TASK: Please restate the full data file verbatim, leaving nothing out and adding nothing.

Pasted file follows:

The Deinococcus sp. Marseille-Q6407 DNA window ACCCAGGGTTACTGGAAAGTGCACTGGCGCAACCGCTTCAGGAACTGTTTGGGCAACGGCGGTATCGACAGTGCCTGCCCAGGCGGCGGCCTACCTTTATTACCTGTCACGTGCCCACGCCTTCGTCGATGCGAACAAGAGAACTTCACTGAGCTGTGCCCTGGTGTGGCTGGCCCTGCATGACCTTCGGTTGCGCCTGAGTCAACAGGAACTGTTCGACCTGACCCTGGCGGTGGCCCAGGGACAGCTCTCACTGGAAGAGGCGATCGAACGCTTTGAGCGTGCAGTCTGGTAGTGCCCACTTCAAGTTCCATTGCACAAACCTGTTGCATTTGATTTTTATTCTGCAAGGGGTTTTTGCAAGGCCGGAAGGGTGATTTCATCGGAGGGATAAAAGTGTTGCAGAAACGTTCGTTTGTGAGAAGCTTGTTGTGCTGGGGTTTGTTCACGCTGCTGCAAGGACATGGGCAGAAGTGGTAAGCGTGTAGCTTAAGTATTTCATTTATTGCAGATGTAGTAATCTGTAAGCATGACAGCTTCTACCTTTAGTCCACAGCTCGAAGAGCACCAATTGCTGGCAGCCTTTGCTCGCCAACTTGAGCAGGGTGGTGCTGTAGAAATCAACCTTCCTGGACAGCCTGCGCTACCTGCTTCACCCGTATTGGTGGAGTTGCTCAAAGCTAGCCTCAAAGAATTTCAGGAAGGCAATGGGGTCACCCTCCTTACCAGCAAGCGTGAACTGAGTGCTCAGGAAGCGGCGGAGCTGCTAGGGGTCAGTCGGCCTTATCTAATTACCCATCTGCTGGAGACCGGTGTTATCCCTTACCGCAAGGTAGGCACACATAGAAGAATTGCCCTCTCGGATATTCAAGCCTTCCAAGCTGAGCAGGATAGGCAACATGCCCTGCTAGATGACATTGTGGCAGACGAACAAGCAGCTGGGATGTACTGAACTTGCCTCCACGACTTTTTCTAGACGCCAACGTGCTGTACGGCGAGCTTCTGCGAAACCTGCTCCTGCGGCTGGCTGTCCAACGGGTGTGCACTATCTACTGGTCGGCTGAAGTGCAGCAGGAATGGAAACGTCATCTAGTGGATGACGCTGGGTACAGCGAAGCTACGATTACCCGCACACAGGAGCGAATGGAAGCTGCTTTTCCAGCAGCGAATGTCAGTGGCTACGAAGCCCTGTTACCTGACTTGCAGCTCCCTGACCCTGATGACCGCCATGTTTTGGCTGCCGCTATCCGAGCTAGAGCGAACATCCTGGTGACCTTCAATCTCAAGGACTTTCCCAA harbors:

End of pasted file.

The Deinococcus sp. Marseille-Q6407 DNA window ACCCAGGGTTACTGGAAAGTGCACTGGCGCAACCGCTTCAGGAACTGTTTGGGCAACGGCGGTATCGACAGTGCCTGCCCAGGCGGCGGCCTACCTTTATTACCTGTCACGTGCCCACGCCTTCGTCGATGCGAACAAGAGAACTTCACTGAGCTGTGCCCTGGTGTGGCTGGCCCTGCATGACCTTCGGTTGCGCCTGAGTCAACAGGAACTGTTCGACCTGACCCTGGCGGTGGCCCAGGGACAGCTCTCACTGGAAGAGGCGATCGAACGCTTTGAGCGTGCAGTCTGGTAGTGCCCACTTCAAGTTCCATTGCACAAACCTGTTGCATTTGATTTTTATTCTGCAAGGGGTTTTTGCAAGGCCGGAAGGGTGATTTCATCGGAGGGATAAAAGTGTTGCAGAAACGTTCGTTTGTGAGAAGCTTGTTGTGCTGGGGTTTGTTCACGCTGCTGCAAGGACATGGGCAGAAGTGGTAAGCGTGTAGCTTAAGTATTTCATTTATTGCAGATGTAGTAATCTGTAAGCATGACAGCTTCTACCTTTAGTCCACAGCTCGAAGAGCACCAATTGCTGGCAGCCTTTGCTCGCCAACTTGAGCAGGGTGGTGCTGTAGAAATCAACCTTCCTGGACAGCCTGCGCTACCTGCTTCACCCGTATTGGTGGAGTTGCTCAAAGCTAGCCTCAAAGAATTTCAGGAAGGCAATGGGGTCACCCTCCTTACCAGCAAGCGTGAACTGAGTGCTCAGGAAGCGGCGGAGCTGCTAGGGGTCAGTCGGCCTTATCTAATTACCCATCTGCTGGAGACCGGTGTTATCCCTTACCGCAAGGTAGGCACACATAGAAGAATTGCCCTCTCGGATATTCAAGCCTTCCAAGCTGAGCAGGATAGGCAACATGCCCTGCTAGATGACATTGTGGCAGACGAACAAGCAGCTGGGATGTACTGAACTTGCCTCCACGACTTTTTCTAGACGCCAACGTGCTGTACGGCGAGCTTCTGCGAAACCTGCTCCTGCGGCTGGCTGTCCAACGGGTGTGCACTATCTACTGGTCGGCTGAAGTGCAGCAGGAATGGAAACGTCATCTAGTGGATGACGCTGGGTACAGCGAAGCTACGATTACCCGCACACAGGAGCGAATGGAAGCTGCTTTTCCAGCAGCGAATGTCAGTGGCTACGAAGCCCTGTTACCTGACTTGCAGCTCCCTGACCCTGATGACCGCCATGTTTTGGCTGCCGCTATCCGAGCTAGAGCGAACATCCTGGTGACCTTCAATCTCAAGGACTTTCCCAA harbors: